Adding health protection to the mix of interventions reduced the onset of disease and injury, causing the prevalence of these conditions to decline over time, by about 3% relative to the baseline by year 5 and 13% by year 25. By reducing the prevalence of disease and injury, the health protection interventions improved most of the metrics in Table 2, including unhealthy days (21% decrease relative to baseline by year 25), deaths (26% decrease), health inequity (33% decrease), and health care costs (5% decrease). Inequity was reduced because the disadvantaged, who have a larger share of behavioral and environmental risks than the advantaged do to begin with, benefited disproportionately when these problems were addressed. Costs went down for 2 reasons. First, lower disease and injury prevalence translated directly into lower costs.49 Second, lower prevalence also meant less demand on PCPs, which further alleviated PCP shortages (eliminated by year 7 of the simulation) and further reduced the fraction of visits for acute care going to more expensive hospital emergency departments rather than PCPs.
Effective health protection interventions may be costly to implement, and we have estimated conservatively that they would cost hundreds of dollars per beneficiary, rising to thousands in the pessimistic setting. Greater spending was required in the earlier years, when there were more potential recipients, than in later years, after the interventions had time to reduce the number in need. This initial investment explains why, as Figure 2 shows, simulated total costs rose for the first several years above those of the previous scenarios. However, total costs dropped rapidly as the beneficial impacts of the combined investment began lowering health care costs, and as the magnitude of the investment itself declined. By year 14, total costs crossed the zero line into the region of net savings.
This scenario produced the greatest net benefit, under all uncertainty settings, and the greatest increase in QALYs (Figure 2; Table 3). The fact that this conclusion held true even under the pessimistic setting, with its considerably larger assumed intervention costs, underscores how powerfully cost-effective these population-based interventions could be.
Although the greatest overall improvement was delivered by combining interventions from 4 different intervention categories (coverage, quality, capacity, and protection), this combination did not reduce health care costs in the early years of the simulation; they were still up 1% as of year 5. During those early years, the reductions in health care costs resulting from the capacity and protection interventions did not reach their full potential to overcome the increases in costs caused by expanding coverage and improving quality.
A final scenario considered how much capacity plus protection by themselves could accomplish. Improvements in morbidity and mortality were not as substantial as for the more comprehensive 4-component scenario, of course, but over time these 2 measures did reduce morbidity and mortality more than did the coverage plus quality approach. Also, absent the additional demands on PCPs from expanded coverage and quality, the capacity and protection interventions caused PCPs for the disadvantaged to be sufficient by year 4—earlier than it was in any other scenario. As a consequence, health inequity was impressively reduced (27% by year 25), despite the lack of expansion in insurance coverage.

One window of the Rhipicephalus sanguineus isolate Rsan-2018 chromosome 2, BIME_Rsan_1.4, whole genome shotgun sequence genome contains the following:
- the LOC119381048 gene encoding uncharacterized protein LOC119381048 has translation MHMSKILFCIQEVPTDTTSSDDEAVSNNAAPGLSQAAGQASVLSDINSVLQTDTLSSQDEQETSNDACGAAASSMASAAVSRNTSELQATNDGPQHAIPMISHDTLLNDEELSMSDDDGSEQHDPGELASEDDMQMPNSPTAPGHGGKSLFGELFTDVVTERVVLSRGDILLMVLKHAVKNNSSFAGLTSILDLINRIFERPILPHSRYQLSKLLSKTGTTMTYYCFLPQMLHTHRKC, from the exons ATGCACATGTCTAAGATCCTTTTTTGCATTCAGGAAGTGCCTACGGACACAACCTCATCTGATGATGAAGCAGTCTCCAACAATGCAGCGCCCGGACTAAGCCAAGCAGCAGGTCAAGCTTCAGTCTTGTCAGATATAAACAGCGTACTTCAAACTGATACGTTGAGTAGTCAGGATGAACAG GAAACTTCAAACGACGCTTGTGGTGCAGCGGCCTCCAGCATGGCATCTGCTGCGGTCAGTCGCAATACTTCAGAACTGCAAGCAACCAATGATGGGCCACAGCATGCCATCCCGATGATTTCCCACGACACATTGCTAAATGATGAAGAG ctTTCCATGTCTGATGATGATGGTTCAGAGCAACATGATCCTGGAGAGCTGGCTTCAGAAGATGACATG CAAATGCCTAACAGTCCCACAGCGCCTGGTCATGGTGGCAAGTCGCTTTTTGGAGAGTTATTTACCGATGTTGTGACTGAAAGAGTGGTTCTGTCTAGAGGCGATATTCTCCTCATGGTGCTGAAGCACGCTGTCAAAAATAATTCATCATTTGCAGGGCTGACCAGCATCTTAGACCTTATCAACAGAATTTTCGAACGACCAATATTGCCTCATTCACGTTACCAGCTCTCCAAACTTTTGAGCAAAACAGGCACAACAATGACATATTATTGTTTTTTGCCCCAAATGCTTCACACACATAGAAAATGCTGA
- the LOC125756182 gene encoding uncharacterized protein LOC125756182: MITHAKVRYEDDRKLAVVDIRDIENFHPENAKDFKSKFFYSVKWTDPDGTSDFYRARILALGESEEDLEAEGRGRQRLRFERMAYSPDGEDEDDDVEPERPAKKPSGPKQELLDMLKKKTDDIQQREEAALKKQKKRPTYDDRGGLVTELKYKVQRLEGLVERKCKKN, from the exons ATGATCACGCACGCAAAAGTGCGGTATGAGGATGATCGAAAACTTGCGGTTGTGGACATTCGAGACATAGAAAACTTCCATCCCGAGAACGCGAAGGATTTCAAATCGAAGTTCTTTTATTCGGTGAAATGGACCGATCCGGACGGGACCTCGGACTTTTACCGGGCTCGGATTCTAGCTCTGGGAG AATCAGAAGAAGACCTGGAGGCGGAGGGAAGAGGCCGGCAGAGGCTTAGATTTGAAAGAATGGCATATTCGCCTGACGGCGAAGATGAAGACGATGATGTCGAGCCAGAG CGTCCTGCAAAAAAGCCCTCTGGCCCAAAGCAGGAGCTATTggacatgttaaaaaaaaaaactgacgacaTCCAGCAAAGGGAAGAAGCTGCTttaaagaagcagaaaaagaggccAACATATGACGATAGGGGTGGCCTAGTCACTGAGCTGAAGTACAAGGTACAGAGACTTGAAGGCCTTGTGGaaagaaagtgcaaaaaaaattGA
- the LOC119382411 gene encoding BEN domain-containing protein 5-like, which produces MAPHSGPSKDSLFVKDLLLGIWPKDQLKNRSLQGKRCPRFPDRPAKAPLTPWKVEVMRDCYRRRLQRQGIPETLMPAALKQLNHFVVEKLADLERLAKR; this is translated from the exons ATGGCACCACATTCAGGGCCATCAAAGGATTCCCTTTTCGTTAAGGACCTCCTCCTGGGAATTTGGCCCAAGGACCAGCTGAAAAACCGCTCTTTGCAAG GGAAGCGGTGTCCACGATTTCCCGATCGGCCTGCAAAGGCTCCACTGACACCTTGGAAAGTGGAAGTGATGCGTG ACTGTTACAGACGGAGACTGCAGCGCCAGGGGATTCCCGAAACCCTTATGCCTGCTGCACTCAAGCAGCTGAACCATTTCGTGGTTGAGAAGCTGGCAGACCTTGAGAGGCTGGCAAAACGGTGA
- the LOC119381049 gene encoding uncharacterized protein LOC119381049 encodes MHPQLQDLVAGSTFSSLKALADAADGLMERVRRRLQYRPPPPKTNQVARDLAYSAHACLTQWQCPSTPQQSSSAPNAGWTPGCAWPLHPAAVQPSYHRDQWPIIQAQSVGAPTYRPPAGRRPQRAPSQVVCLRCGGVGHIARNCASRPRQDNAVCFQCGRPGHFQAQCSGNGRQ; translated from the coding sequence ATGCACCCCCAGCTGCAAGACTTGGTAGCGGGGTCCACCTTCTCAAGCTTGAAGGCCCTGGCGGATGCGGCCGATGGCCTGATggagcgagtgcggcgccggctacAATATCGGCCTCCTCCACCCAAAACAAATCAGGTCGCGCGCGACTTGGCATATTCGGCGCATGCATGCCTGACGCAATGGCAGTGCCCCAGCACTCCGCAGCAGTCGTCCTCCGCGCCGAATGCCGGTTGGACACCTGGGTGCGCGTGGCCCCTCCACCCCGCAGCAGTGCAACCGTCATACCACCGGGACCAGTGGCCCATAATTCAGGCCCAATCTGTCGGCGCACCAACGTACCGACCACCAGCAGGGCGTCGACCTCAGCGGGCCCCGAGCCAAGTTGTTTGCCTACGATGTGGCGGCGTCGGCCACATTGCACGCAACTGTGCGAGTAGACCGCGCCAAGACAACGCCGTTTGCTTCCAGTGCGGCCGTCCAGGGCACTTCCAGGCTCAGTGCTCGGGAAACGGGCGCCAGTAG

Health care costs declined in this scenario, even early on (down more than 3% in year 5), and increasingly over time (9% by year 25). Initially, the cost reduction came primarily from patient visits shifting from hospital emergency departments to PCPs as a result of the capacity interventions; but later, additional cost reductions came from the declining prevalence of disease and injury as a result of the protection interventions.
The capacity plus protection approach produced less net benefit than the full 4-component combination (Figure 2; Table 3), as expected, but it ultimately produced more net benefit than did the coverage plus quality approach. The capacity plus protection approach quickly (after the first couple of years of initial investment) became lower in total costs, and increasingly so over time (Figure 2). And though it took capacity plus protection a longer time to generate QALY improvements, by year 9 it surpassed coverage plus quality in this respect as well. Consequently, the net benefit from capacity plus protection started below that of coverage plus quality but surpassed it by year 7. Our simulations suggest that, over 25 years, capacity plus protection was likely to contribute significantly more cumulative net benefit than coverage plus quality alone, but with some uncertainty (Table 3).
These simulations suggest that a strategy of expanding insurance coverage and improving health care quality is clearly cost-effective (providing reasonable value for the money), but if implemented without other interventions would likely yield only modest improvements in health while increasing costs and worsening health inequities. One roadblock to the success of this approach is an insufficiency of PCPs to handle the additional workload, especially for the disadvantaged portion of the population. Expanding primary care capacity for the disadvantaged could dramatically improve access and equity and would help to lower costs by encouraging a shift to PCPs and away from expensive hospital emergency departments for the care of minor ailments.